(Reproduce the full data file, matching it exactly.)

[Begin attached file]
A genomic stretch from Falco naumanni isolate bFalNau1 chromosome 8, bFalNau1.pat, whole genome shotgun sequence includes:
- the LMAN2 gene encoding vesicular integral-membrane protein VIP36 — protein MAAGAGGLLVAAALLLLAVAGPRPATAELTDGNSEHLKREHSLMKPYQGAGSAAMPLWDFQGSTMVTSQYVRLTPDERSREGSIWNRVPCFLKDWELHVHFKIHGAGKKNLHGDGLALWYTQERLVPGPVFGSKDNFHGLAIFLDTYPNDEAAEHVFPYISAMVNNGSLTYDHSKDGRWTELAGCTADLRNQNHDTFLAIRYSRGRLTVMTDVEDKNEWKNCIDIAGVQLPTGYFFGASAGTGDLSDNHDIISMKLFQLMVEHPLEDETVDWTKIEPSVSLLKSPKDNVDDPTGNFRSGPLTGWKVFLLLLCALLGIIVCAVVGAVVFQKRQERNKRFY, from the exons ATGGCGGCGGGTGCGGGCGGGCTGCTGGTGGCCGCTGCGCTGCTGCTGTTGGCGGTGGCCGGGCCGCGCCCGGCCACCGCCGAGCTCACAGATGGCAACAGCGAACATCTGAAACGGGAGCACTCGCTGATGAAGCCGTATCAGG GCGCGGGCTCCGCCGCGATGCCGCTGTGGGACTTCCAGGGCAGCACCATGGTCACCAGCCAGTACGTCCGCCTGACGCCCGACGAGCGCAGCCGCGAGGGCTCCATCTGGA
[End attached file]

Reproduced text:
A genomic stretch from Falco naumanni isolate bFalNau1 chromosome 8, bFalNau1.pat, whole genome shotgun sequence includes:
- the LMAN2 gene encoding vesicular integral-membrane protein VIP36 — protein MAAGAGGLLVAAALLLLAVAGPRPATAELTDGNSEHLKREHSLMKPYQGAGSAAMPLWDFQGSTMVTSQYVRLTPDERSREGSIWNRVPCFLKDWELHVHFKIHGAGKKNLHGDGLALWYTQERLVPGPVFGSKDNFHGLAIFLDTYPNDEAAEHVFPYISAMVNNGSLTYDHSKDGRWTELAGCTADLRNQNHDTFLAIRYSRGRLTVMTDVEDKNEWKNCIDIAGVQLPTGYFFGASAGTGDLSDNHDIISMKLFQLMVEHPLEDETVDWTKIEPSVSLLKSPKDNVDDPTGNFRSGPLTGWKVFLLLLCALLGIIVCAVVGAVVFQKRQERNKRFY, from the exons ATGGCGGCGGGTGCGGGCGGGCTGCTGGTGGCCGCTGCGCTGCTGCTGTTGGCGGTGGCCGGGCCGCGCCCGGCCACCGCCGAGCTCACAGATGGCAACAGCGAACATCTGAAACGGGAGCACTCGCTGATGAAGCCGTATCAGG GCGCGGGCTCCGCCGCGATGCCGCTGTGGGACTTCCAGGGCAGCACCATGGTCACCAGCCAGTACGTCCGCCTGACGCCCGACGAGCGCAGCCGCGAGGGCTCCATCTGGA